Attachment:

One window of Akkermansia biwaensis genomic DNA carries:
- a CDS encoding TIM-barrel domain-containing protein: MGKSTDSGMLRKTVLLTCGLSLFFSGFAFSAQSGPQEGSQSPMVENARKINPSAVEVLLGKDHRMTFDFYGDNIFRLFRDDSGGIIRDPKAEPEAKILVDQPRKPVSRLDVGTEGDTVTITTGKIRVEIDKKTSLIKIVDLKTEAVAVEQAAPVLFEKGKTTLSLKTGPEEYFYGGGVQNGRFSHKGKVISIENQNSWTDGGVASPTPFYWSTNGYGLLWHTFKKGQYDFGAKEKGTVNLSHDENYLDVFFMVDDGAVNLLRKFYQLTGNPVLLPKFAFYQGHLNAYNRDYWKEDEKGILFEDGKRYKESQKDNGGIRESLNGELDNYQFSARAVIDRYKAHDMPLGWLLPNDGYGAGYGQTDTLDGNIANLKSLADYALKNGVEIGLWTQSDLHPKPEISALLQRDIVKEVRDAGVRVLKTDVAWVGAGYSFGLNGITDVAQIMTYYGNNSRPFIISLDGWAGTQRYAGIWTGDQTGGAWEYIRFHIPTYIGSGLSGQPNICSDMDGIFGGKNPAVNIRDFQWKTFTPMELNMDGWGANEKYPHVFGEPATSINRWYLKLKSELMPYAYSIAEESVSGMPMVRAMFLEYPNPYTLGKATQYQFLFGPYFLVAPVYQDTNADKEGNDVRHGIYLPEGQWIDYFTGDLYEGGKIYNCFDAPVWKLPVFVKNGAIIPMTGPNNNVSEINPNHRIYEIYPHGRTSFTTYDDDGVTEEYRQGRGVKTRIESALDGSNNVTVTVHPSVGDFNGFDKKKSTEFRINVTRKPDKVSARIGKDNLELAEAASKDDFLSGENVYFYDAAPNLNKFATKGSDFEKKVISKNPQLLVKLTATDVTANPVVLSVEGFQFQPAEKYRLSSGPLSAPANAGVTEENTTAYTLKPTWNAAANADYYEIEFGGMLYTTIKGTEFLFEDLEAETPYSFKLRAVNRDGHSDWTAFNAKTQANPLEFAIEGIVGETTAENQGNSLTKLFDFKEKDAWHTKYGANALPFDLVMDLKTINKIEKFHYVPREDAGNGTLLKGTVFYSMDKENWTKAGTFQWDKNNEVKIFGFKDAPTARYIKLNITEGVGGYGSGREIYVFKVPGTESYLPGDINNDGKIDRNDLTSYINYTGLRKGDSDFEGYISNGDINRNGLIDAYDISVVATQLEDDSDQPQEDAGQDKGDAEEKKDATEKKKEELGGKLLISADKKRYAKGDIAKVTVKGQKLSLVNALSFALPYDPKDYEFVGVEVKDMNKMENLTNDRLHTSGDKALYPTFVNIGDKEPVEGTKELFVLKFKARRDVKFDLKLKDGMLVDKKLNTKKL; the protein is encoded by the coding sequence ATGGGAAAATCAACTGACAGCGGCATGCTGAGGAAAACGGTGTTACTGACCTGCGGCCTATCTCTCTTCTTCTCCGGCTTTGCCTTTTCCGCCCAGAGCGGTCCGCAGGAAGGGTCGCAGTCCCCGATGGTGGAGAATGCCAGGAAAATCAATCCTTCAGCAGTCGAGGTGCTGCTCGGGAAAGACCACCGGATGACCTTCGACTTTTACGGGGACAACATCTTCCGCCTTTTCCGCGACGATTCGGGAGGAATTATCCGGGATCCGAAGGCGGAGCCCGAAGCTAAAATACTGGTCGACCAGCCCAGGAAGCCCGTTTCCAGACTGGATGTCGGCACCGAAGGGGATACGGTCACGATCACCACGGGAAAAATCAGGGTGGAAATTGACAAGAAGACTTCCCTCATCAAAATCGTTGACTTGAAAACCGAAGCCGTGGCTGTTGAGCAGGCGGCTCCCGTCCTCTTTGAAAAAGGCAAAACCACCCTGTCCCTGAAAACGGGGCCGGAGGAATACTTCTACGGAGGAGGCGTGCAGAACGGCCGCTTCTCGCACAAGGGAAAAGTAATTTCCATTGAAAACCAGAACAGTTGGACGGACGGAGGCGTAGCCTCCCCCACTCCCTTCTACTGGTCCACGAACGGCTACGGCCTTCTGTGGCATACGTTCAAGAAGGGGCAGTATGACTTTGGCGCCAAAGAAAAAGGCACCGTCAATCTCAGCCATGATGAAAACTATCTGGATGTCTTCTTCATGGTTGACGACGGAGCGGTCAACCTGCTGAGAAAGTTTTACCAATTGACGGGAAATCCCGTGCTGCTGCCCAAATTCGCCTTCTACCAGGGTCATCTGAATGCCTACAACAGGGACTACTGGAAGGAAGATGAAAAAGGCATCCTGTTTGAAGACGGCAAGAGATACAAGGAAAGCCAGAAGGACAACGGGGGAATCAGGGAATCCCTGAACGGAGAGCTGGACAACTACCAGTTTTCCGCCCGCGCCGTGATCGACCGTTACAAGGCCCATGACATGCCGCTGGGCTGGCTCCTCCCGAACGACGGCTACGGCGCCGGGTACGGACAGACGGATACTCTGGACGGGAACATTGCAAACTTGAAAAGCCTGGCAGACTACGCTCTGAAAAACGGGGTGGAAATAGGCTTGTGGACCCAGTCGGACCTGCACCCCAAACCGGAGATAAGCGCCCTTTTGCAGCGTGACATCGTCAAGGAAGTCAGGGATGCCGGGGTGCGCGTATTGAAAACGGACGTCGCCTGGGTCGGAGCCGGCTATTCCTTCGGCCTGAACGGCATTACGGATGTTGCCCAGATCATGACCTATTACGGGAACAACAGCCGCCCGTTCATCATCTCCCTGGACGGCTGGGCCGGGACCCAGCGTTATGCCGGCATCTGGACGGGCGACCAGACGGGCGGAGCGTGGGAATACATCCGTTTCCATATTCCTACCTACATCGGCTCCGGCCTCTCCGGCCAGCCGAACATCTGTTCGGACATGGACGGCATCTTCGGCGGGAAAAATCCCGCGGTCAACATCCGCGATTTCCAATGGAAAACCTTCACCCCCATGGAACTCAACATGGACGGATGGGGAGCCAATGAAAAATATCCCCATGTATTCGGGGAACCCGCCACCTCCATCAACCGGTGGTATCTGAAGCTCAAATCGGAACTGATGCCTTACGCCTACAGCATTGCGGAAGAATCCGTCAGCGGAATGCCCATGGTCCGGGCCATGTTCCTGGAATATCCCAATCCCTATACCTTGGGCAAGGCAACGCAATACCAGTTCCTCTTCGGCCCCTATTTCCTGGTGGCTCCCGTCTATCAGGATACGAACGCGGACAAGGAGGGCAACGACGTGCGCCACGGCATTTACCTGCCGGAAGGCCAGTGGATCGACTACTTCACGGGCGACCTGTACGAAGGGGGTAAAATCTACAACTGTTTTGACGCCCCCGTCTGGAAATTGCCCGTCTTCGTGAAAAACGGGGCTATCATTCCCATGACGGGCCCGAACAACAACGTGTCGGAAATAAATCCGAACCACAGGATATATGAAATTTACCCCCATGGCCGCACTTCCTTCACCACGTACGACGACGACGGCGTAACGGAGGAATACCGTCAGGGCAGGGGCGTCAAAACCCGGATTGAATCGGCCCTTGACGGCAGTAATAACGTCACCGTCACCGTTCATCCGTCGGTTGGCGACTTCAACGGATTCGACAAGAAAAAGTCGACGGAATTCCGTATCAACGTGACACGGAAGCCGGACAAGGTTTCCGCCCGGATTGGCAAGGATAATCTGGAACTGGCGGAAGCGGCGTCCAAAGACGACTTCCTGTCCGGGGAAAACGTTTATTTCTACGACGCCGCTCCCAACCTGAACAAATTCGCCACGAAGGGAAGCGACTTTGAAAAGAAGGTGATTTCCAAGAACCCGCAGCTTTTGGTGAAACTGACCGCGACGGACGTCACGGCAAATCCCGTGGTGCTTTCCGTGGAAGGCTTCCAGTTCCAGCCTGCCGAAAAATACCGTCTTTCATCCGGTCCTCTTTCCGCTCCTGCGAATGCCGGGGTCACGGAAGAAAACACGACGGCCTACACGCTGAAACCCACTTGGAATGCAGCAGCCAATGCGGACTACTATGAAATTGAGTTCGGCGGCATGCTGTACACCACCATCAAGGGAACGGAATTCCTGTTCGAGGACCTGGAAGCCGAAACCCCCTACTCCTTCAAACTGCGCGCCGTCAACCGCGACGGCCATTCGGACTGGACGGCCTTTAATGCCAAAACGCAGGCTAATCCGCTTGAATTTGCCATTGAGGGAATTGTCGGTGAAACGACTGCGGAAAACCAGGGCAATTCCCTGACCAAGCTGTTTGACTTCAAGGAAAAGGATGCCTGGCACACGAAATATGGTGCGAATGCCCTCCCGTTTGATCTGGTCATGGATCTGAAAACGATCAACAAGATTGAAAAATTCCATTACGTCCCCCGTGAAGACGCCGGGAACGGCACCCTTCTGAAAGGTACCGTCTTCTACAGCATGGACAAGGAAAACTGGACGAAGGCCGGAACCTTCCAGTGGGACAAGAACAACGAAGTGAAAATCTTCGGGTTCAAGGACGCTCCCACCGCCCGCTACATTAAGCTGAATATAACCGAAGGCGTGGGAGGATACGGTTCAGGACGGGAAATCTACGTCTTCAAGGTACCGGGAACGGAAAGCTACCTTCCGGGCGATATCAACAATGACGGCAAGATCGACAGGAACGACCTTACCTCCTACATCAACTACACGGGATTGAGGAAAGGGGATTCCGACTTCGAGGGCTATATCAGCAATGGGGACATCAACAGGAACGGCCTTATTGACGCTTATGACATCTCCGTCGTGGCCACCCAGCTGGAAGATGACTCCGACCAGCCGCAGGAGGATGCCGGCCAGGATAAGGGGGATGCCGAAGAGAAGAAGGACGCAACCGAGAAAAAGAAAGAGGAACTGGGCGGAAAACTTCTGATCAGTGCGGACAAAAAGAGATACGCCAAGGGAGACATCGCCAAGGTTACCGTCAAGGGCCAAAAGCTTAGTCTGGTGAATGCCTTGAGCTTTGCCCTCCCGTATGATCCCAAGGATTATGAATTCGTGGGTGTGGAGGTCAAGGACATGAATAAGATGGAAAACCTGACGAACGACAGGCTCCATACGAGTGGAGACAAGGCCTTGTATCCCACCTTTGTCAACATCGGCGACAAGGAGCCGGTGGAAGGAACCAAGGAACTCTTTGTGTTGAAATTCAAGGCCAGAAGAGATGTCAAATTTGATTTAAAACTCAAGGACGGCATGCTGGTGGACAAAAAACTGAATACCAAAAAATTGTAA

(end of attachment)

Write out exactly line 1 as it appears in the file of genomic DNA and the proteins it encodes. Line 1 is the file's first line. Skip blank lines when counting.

One window of Akkermansia biwaensis genomic DNA carries: